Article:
Above-average hurricane season forecast

Expert: Typical year might bring four to five tropical cyclones to the Central Pacific, but this year could bring eight

Jon Jelsema, senior forecaster and hurricane specialist for the National Weather Service in Honolulu, speaks to about 20 West Maui residents Thursday night at Lahaina Civic Center amphitheater. -- The Maui News / CHRIS SUGIDONO photo

LAHAINA — The National Weather Service is expecting an “above-average year” for tropical cyclones, which could destroy huge sections of Honoapiilani Highway and isolate West Maui residents from the rest of the island for months — possibly a year, a senior forecaster and hurricane specialist said.

“Maui is extremely susceptible,” Jon Jelsema said Thursday night at Lahaina Civic Center’s amphitheater. “A Category 4 or 5 hurricane is going to be almost complete destruction. You’re going to see almost every single tree out here either knocked down or uprooted. All the homes that don’t have concrete foundations are going to be destroyed, even well-constructed ones.

“And it’s not just the wind; it’s also the rain, storm surge and flooding that could affect low-lying areas close to the coast. It’s just a really, really ominous outlook if something happened.”

El Nino conditions are slightly favored, which means a busy hurricane season that officially begins June 1 and ends Nov. 30. A typical year for tropical cyclones in the Central Pacific Basin is four to five storms, but this year could reach up to eight, Jelsema said.

NOAA’s Central Pacific Hurricane Center will announce its hurricane season outlook Wednesday. The last El Nino year was two years ago, which set records in every hurricane season category.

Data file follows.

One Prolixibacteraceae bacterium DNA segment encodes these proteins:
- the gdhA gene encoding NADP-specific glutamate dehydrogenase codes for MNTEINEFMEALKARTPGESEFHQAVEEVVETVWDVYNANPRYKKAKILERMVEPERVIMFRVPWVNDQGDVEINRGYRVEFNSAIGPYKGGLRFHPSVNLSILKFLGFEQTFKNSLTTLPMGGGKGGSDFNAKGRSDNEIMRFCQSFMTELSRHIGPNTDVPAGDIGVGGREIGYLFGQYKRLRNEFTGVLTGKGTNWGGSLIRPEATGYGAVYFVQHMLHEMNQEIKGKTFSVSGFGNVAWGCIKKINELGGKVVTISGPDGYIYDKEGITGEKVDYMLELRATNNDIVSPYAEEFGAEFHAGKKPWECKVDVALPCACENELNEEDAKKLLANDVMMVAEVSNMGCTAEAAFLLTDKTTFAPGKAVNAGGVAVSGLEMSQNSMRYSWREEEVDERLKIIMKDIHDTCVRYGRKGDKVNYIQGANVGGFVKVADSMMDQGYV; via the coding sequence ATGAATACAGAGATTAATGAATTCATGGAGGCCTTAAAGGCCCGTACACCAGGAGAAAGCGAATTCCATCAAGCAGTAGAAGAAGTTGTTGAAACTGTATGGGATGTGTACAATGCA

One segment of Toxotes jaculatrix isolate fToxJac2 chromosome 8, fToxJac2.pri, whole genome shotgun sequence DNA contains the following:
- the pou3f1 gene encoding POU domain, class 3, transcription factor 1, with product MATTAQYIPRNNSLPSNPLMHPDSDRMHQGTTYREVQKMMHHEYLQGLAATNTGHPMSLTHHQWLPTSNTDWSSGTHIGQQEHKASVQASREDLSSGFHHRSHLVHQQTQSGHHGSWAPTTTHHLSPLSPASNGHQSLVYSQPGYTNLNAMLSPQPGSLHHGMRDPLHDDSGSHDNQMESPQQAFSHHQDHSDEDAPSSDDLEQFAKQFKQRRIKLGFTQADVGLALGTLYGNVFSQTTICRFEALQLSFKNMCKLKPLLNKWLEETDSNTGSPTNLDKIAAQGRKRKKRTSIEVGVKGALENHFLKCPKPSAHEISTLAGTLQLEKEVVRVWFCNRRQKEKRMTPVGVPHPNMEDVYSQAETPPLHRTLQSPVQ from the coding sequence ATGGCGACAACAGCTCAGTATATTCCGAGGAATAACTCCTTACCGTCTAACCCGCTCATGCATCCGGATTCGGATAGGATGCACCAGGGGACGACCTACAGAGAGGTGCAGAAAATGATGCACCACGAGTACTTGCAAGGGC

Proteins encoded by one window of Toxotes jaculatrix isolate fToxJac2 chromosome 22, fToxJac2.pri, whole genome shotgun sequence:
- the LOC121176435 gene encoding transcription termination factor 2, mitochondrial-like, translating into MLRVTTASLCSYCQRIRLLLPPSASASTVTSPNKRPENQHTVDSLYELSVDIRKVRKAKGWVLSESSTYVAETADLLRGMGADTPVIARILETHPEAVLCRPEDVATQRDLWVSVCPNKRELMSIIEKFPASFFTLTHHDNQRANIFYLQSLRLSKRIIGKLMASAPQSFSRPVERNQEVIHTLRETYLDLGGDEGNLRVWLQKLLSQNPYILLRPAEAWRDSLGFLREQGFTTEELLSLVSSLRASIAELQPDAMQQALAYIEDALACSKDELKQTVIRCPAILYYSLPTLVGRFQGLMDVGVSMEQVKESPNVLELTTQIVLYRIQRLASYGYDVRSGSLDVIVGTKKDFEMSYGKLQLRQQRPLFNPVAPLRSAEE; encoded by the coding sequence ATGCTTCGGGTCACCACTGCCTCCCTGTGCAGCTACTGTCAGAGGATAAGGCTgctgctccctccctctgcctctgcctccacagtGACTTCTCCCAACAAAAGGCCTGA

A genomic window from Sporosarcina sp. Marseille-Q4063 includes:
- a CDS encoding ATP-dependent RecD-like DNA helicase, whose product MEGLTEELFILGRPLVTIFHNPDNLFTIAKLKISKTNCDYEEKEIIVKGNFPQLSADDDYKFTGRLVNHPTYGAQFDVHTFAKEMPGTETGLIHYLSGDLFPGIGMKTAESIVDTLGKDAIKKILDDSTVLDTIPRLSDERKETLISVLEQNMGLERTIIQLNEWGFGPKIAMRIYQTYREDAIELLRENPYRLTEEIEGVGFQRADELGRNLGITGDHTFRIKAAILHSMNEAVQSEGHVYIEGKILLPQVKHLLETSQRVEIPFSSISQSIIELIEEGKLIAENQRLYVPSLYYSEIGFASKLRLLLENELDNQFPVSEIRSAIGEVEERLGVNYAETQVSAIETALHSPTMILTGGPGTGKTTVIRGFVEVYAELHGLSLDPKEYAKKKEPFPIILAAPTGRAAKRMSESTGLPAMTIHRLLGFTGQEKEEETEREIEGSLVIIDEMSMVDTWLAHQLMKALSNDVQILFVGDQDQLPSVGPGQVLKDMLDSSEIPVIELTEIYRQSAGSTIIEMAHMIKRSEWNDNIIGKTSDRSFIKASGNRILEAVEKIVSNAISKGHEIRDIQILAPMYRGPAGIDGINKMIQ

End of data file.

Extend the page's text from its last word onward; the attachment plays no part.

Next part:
The Central Pacific region recorded 16 tropical cyclones, 15 named storms, nine hurricanes and four major hurricanes in 2015. It also was the first time in history that three major hurricanes — Kilo, Ignacio and Jimena — existed at the same time in the Pacific east of the International Date Line.

“We’ve been lucky for a while now, but eventually one of these systems is going to come and hit the islands,” Jelsema told about 20 West Maui residents.

West Maui, and the rest of the state, is most vulnerable to hurricanes from the south, where warmer waters increase the likelihood of intense thunderstorms and tropical cyclones, Jelsema said. Hurricanes with a weak upper-level ridge can be curved north and toward the islands.

“That’s exactly what happened with Iniki,” he said of the powerful hurricane that hit Hawaii in 1992. “The models didn’t handle that well in 1992, so we thought at the time it was going to chug westward and it didn’t. So anything that’s tracking by to the south, you got to be on guard because that’s the one that could do damage.”

If a Category 4 or 5 hurricane were to hit the state, not only would the west side of Maui be isolated, but Honolulu Harbor would be compromised.

State emergency officials projected that the port, which imports more food than any other in the state, would be shut down for 19 days for dredging equipment to travel from the Mainland to complete repairs, Jelsema said. The harbor has only enough food and water at any given time for six days for everyone on Oahu.

“Now, all of a sudden, you have 13 days where you don’t have any food or water to resupply,” he said. “That’s something to keep in mind as you prepare for hurricane season. You want to have a stash of food or water that’s going to carry you for a few weeks.”

Honoapiilani Highway, which floods during normal storms, would be washed out in several sections, Jelsema said. A recent fire in Atlanta that collapsed a major city thoroughfare took about two months to repair, he said.